Blog Section

Breast Cancer-2


Welcome to the second part of educational series on breast cancer. In first part, we learned that incidence is high in India, with over 200 women being diagnosed every day, but there is optimism with tools for early diagnosis and better treatments.

Question: Now Dr Shah, what leads to breast cancer, what are the risk factors?

Answer: There is a large body of literature on this subject with many very large scale studies. This has been summarized well on the website for the interested readers. But we don’t know the reason in all cases. Many patients do not fit the profile.

Que: What are the known risk factors?

Ans: We like to divide them as non-modifiable and potentially modifiable.

Non-modifiable risk factors are:

  1. Family history: breast cancer in a first degree relative is a significant risk factor. More the number of relatives and Younger the age at diagnosis, higher the risk.
  2. Genetics: many patients with strong family history have an underlying identifiable genetic mutation such as BRCA1 or 2. Test is available for its identification.
  3. Age: increasing age is associated with increasing risk, especially after age 50, and it continues to increase with advancing age.
  4. Early Menarche (before 11) and Late Menopause (after 55) – both increase risk, as they likely increase exposure to estrogen. This risk factor is potentially a result of lifestyle changes, but not clearly proven.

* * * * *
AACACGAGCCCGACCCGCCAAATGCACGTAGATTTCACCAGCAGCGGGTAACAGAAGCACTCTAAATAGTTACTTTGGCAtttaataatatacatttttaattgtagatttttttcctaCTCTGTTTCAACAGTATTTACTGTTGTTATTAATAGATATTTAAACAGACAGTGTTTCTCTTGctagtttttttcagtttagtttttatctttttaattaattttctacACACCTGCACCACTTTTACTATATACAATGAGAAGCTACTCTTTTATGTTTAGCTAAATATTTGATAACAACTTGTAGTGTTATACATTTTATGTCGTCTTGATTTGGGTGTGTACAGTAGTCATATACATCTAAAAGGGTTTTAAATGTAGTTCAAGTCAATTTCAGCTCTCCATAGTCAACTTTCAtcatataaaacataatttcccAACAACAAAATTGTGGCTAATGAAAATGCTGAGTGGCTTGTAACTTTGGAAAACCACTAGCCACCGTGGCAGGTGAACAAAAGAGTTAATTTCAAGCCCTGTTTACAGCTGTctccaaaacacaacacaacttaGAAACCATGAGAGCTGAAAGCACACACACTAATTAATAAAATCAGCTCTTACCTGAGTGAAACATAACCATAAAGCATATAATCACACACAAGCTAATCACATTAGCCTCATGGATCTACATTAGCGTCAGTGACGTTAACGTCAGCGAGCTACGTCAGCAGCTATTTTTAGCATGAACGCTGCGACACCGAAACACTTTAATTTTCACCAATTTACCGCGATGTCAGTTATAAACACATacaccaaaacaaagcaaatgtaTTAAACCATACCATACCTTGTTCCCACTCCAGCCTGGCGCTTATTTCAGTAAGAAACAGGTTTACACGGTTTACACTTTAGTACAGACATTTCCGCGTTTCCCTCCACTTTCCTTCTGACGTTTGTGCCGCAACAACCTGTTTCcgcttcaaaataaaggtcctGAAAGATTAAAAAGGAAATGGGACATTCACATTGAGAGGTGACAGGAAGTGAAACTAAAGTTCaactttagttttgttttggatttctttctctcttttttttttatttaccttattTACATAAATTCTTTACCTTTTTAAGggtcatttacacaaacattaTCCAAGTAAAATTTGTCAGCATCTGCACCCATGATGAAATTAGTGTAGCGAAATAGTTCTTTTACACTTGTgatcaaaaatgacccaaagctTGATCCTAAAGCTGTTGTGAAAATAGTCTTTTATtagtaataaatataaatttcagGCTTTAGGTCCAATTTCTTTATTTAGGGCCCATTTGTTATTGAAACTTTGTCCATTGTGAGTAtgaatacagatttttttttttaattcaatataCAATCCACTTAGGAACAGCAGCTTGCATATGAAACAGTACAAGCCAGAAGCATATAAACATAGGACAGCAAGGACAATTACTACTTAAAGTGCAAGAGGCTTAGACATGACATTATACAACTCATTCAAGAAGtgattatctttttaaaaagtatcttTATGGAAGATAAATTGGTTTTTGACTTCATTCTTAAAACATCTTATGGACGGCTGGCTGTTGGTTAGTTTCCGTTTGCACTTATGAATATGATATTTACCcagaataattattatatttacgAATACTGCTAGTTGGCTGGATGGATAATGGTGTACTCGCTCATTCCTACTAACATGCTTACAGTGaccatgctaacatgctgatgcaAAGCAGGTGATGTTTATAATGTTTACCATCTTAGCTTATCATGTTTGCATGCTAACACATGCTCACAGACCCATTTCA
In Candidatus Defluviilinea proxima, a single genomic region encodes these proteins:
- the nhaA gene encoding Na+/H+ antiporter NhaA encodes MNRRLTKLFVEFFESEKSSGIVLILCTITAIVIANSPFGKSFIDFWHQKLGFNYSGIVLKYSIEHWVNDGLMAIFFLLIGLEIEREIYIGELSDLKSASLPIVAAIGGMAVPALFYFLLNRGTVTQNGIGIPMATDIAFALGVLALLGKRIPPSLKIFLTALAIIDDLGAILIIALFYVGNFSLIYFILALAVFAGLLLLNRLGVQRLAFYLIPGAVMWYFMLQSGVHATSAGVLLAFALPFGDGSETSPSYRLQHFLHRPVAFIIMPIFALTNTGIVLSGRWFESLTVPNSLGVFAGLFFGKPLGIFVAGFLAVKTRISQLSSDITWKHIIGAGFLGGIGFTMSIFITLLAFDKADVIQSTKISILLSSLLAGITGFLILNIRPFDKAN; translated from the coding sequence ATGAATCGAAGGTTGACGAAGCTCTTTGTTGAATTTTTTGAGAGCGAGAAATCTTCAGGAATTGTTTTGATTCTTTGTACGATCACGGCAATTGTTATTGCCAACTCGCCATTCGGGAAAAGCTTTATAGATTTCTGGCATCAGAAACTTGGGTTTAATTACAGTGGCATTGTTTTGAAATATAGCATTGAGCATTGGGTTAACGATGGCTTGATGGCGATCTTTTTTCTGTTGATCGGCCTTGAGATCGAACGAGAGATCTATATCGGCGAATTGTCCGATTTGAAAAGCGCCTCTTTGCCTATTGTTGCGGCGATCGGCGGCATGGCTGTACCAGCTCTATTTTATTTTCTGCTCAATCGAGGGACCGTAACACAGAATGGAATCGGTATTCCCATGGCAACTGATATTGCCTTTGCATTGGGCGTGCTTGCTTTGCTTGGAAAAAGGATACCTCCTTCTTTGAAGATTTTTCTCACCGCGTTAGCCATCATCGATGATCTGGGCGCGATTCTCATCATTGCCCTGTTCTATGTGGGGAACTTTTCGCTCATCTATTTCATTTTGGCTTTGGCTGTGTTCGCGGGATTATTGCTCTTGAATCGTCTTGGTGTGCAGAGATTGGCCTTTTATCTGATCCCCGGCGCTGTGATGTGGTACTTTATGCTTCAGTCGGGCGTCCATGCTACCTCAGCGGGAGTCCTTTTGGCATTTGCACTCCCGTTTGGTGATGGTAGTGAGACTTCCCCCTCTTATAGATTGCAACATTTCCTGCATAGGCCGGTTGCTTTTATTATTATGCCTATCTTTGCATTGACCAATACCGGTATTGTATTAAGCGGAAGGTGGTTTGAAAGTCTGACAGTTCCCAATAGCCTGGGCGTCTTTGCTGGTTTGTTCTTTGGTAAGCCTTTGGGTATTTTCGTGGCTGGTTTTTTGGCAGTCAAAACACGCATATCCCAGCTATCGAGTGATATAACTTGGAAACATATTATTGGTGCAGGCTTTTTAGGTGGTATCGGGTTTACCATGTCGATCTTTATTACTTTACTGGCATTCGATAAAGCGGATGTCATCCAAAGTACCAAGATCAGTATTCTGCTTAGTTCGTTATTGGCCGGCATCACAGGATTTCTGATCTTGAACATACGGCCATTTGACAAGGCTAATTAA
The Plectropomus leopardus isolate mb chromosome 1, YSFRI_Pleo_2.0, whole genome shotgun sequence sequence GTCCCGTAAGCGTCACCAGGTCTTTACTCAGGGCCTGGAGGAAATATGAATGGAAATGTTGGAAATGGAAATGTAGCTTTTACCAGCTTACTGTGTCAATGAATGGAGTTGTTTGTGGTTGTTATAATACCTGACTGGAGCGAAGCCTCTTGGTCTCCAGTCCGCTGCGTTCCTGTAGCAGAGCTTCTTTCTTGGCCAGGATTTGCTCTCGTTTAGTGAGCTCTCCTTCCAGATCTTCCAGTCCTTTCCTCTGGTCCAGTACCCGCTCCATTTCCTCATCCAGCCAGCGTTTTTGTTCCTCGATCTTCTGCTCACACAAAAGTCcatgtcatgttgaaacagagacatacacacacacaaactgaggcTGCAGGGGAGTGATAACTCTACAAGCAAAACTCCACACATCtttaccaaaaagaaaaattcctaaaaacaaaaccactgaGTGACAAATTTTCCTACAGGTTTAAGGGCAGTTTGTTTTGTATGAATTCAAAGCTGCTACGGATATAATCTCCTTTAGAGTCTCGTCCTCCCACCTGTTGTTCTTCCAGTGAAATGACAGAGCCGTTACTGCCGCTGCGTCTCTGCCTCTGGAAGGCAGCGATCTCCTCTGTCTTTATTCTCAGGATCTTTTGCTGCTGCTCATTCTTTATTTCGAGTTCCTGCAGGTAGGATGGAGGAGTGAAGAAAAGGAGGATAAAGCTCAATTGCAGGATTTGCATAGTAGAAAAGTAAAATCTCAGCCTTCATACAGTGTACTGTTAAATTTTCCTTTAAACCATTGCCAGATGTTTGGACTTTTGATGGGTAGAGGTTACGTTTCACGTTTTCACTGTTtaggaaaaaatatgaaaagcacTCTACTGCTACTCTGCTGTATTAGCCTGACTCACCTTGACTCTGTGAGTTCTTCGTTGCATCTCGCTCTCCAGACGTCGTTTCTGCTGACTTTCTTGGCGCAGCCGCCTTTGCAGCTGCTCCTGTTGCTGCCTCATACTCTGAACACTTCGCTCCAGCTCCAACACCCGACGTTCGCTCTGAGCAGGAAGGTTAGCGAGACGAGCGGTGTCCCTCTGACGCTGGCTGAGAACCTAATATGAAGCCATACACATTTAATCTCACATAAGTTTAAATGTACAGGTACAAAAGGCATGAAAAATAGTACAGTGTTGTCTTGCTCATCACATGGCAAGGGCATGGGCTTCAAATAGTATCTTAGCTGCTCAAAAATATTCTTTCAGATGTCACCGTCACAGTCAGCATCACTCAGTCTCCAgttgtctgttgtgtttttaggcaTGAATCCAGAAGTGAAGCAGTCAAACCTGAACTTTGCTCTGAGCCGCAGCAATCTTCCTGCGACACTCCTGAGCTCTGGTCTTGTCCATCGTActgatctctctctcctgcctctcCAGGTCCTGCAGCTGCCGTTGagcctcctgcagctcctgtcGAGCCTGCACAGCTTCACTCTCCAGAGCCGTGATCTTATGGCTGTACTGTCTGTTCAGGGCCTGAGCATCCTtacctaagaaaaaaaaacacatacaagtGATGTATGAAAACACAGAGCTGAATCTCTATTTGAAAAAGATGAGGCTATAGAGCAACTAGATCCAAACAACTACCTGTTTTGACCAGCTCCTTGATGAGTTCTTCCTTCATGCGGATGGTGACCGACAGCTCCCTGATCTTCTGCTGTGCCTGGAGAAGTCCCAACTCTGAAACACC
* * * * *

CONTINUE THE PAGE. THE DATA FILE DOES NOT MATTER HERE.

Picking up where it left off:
Que: What are the potentially modifiable risk factors. I think our readers are more interested in knowing about them.

Ans: Yes, and that is where biggest impact is possible in preventive efforts. Our numbers are still much smaller than in West, thanks to our lifestyle and diet. Unfortunately however, we are changing fast in the wrong direction.

  1. Obesity – high weight especially significant weight gain at a young age, or after menopause is an important risk factor
  2. Alcohol consumption – one to two drinks per day significantly increase risk.
  3. Nulliparity – not having children, or having less number of children.
  4. Older age at first live birth.
  5. Current or prior estrogen and progesterone hormone replacement therapy – especially if long term i.e. many years.
  6. Personal history of benign proliferative disease of breast – having a normal breast biopsy in past without atypical hyperplasia does not seem to increase risk.

Next time we will talk about what can we do to Prevent breast cancer.

Dr. Chirag A. Shah; M.D. Oncology/Hematology (USA),
Diplomate American Board of Oncology and Hematology.
Shyam Hem-Onc Clinic. 402 Galaxy, Near Shivranjani, Opp Jhansi ki Rani BRTS, Ahmedabad. 079 26754001